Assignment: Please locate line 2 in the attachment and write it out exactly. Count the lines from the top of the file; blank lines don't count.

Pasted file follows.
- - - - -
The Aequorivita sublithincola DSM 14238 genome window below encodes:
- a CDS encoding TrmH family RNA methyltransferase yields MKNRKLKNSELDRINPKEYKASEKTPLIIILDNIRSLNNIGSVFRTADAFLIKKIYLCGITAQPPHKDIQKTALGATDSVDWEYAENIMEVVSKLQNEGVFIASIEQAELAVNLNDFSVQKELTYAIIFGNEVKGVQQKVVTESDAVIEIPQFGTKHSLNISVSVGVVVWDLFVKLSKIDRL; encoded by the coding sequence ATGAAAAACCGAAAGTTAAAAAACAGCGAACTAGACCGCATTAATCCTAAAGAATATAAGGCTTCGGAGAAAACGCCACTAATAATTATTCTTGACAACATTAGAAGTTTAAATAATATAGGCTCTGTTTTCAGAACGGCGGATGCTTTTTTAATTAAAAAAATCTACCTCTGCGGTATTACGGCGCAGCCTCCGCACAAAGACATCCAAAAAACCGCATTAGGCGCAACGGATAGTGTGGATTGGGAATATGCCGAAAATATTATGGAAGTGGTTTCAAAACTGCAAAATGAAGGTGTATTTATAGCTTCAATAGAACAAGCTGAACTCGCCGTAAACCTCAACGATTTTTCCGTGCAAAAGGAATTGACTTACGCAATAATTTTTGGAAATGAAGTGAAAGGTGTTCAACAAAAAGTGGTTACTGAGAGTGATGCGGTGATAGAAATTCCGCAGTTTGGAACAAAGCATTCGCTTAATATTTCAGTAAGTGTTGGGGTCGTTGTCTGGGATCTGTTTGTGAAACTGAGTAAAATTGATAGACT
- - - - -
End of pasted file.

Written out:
- a CDS encoding TrmH family RNA methyltransferase yields MKNRKLKNSELDRINPKEYKASEKTPLIIILDNIRSLNNIGSVFRTADAFLIKKIYLCGITAQPPHKDIQKTALGATDSVDWEYAENIMEVVSKLQNEGVFIASIEQAELAVNLNDFSVQKELTYAIIFGNEVKGVQQKVVTESDAVIEIPQFGTKHSLNISVSVGVVVWDLFVKLSKIDRL; encoded by the coding sequence ATGAAAAACCGAAAGTTAAAAAACAGCGAACTAGACCGCATTAATCCTAAAGAATATAAGGCTTCGGAGAAAACGCCACTAATAATTATTCTTGACAACATTAGAAGTTTAAATAATATAGGCTCTGTTTTCAGAACGGCGGATGCTTTTTTAATTAAAAAAATCTACCTCTGCGGTATTACGGCGCAGCCTCCGCACAAAGACATCCAAAAAACCGCATTAGGCGCAACGGATAGTGTGGATTGGGAATATGCCGAAAATATTATGGAAGTGGTTTCAAAACTGCAAAATGAAGGTGTATTTATAGCTTCAATAGAACAAGCTGAACTCGCCGTAAACCTCAACGATTTTTCCGTGCAAAAGGAATTGACTTACGCAATAATTTTTGGAAATGAAGTGAAAGGTGTTCAACAAAAAGTGGTTACTGAGAGTGATGCGGTGATAGAAATTCCGCAGTTTGGAACAAAGCATTCGCTTAATATTTCAGTAAGTGTTGGGGTCGTTGTCTGGGATCTGTTTGTGAAACTGAGTAAAATTGATAGACT